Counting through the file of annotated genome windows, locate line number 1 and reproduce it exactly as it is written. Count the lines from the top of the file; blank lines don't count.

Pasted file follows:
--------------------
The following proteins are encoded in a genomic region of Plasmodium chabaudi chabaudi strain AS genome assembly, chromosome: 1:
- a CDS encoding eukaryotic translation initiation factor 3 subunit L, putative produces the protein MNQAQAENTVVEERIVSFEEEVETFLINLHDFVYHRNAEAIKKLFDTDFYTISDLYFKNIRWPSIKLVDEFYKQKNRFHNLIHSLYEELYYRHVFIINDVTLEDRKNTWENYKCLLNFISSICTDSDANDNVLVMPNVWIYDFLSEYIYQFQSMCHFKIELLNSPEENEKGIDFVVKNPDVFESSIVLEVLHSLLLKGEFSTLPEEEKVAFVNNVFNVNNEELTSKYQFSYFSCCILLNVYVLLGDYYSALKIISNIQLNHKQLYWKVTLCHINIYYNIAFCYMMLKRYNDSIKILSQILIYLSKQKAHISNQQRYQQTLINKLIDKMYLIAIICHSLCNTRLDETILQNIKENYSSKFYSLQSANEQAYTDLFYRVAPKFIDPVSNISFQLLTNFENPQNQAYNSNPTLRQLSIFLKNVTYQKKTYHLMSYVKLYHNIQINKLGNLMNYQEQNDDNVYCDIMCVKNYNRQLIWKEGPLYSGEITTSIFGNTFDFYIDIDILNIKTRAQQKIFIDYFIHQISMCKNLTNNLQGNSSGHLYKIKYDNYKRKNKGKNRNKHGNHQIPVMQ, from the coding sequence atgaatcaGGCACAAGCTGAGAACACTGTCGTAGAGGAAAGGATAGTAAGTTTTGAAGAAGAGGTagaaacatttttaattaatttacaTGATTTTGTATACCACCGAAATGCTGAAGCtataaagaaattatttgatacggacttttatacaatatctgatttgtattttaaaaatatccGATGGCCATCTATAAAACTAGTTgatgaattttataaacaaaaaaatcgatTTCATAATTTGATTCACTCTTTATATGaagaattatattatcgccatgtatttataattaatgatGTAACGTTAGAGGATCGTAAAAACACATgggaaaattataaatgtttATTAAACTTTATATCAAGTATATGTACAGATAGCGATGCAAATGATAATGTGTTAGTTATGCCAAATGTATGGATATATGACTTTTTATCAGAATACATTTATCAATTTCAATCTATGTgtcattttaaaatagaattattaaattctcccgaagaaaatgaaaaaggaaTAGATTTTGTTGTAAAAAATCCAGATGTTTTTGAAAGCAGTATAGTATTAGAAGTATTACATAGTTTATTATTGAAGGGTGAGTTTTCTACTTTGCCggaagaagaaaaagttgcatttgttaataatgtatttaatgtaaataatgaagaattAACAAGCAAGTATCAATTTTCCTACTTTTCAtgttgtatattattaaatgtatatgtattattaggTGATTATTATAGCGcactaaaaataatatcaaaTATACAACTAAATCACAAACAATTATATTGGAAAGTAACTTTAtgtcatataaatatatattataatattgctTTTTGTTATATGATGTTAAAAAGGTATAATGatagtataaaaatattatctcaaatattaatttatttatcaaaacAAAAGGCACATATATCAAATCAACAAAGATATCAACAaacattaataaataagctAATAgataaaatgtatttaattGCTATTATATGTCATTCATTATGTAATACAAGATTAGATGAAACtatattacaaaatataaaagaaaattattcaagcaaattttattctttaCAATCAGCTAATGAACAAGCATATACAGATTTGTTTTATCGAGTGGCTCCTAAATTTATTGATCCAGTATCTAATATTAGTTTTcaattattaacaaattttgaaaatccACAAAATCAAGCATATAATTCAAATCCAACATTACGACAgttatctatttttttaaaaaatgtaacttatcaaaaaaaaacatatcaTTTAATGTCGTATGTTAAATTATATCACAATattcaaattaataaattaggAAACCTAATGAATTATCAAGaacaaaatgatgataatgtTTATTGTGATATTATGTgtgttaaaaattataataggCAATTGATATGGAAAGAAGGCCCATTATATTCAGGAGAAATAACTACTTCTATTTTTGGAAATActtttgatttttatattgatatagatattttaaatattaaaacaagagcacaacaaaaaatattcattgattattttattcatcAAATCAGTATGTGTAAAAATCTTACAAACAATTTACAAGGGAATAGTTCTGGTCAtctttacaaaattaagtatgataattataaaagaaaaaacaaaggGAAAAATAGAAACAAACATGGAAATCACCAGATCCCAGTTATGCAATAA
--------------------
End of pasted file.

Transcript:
The following proteins are encoded in a genomic region of Plasmodium chabaudi chabaudi strain AS genome assembly, chromosome: 1: